Analysis of Stakeholder/ Value Dependency Patterns and Process Implications: A Controlled Experiment

Keywords Analysis of Stakeholder/ Value Dependency Patterns and Process Implications: A Controlled Experiment

As happens with many software projects in
practice, we often just had real clients and did not
have real user and real maintainer representatives. As
an alternative, students were instructed to role play
client, user, and maintainer, which created an
opportunity to assess the effectiveness of using role
players to represent actual stakeholders. We will
compare the results between real-client and role-play
client. If the results show a strong correlation, it will
provide some confidence for accepting results from
role-play users and role-play maintainers.

To make sure that the experiment is under
control, in this step we teach students how to roleplay:
A challenge in this experiment is to identify
role players who are able to prioritize from the
perspective of other stakeholders. We suggested to
teams to identify role players based on who best
understands the type of stakeholder. For example, the
person who works on the operational concept could
be a good candidate to role play user. We also
provided some value proposition hints for the role
players to consider. For example, the role play client
may consider on time, within budget, functions are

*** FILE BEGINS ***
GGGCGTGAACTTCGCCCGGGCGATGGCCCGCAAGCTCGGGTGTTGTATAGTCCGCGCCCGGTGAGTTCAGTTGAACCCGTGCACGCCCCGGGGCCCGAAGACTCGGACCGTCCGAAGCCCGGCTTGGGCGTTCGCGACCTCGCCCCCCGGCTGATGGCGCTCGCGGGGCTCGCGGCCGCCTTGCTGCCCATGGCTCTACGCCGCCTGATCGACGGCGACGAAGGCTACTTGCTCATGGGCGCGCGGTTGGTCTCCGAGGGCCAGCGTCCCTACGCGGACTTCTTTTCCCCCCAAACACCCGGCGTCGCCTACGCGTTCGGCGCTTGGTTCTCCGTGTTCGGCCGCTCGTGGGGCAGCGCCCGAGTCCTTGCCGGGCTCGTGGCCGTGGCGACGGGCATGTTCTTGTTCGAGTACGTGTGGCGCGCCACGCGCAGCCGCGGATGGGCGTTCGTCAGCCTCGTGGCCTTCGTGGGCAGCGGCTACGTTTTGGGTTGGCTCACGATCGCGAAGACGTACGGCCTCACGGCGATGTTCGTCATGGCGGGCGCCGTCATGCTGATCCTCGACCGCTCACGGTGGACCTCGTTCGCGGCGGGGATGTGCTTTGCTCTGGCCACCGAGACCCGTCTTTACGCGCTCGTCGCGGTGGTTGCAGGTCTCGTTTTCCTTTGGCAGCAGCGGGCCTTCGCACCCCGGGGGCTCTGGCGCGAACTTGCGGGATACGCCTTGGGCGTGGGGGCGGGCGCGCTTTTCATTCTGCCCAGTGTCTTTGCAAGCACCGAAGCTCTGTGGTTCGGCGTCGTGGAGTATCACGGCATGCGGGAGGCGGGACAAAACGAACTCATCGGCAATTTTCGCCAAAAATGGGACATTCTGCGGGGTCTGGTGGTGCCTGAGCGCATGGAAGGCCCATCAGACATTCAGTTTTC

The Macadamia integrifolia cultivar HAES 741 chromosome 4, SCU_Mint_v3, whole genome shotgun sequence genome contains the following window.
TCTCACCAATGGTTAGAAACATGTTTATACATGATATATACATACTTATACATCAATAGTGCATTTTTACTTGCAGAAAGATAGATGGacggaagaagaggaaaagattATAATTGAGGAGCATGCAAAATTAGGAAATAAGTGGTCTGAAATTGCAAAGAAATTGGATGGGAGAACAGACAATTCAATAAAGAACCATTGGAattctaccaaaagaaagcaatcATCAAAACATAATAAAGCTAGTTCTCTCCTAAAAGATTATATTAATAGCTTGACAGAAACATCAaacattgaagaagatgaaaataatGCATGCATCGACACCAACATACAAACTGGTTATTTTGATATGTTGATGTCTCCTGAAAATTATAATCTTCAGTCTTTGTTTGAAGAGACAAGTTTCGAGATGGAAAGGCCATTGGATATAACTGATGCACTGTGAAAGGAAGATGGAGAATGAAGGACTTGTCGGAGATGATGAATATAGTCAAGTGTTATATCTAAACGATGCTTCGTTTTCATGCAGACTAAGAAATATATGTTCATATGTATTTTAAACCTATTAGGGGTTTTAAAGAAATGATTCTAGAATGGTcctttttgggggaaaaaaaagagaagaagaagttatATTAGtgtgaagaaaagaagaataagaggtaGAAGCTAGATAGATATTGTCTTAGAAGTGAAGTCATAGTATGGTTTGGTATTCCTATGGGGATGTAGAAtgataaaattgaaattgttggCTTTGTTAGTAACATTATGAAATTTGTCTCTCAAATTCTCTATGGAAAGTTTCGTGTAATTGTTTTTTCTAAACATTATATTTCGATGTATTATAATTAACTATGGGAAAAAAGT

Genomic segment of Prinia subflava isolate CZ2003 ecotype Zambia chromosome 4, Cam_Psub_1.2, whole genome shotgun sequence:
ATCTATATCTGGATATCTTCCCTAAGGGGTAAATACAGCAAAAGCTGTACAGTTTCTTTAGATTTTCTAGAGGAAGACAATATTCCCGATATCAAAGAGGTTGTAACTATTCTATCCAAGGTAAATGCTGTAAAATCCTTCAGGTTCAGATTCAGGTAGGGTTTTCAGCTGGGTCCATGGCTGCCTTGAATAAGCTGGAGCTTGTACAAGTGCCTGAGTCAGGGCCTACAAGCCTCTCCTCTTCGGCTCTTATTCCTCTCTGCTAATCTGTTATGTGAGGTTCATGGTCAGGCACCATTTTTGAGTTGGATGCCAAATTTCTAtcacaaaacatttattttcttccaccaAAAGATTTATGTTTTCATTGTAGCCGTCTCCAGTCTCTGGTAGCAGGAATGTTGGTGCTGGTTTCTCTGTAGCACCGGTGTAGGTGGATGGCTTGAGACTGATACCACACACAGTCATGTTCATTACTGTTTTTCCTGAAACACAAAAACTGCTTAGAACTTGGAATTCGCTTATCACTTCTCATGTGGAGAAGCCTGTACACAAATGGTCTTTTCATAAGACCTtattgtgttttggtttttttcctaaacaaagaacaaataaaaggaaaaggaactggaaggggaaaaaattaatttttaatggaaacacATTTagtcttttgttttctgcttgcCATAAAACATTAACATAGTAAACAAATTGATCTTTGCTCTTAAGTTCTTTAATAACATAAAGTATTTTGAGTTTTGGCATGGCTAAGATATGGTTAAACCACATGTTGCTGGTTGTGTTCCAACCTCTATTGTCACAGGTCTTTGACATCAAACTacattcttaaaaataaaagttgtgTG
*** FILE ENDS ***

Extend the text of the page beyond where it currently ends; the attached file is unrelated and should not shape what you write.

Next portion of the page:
correctly implemented, and are interoperable with
existing system, etc.

Date published
Document type
technical white paper
Defines standard
Replaced/Superseded by document(s)
Cancelled by
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Different classes of information system stakeholders depend on different values to be successful. Understanding stakeholders’ value dependencies is critical for developing software intensive systems. However, there is no universal one-size-fits-all stakeholder/ value metric that can be applied for a given system. This paper presents an analysis of major classes of stakeholders’ value priorities using the win-win prioritization results from 16 real-client graduate software engineering course projects. Findings from this controlled experiment further verify and extend the hypotheses that “different stakeholders have different value
propositions”, bridge the value understanding gaps among different stakeholders, beneficial for further reasoning about stakeholders’ utility functions and for providing process guidance for software projects involving various classes of stakeholders.

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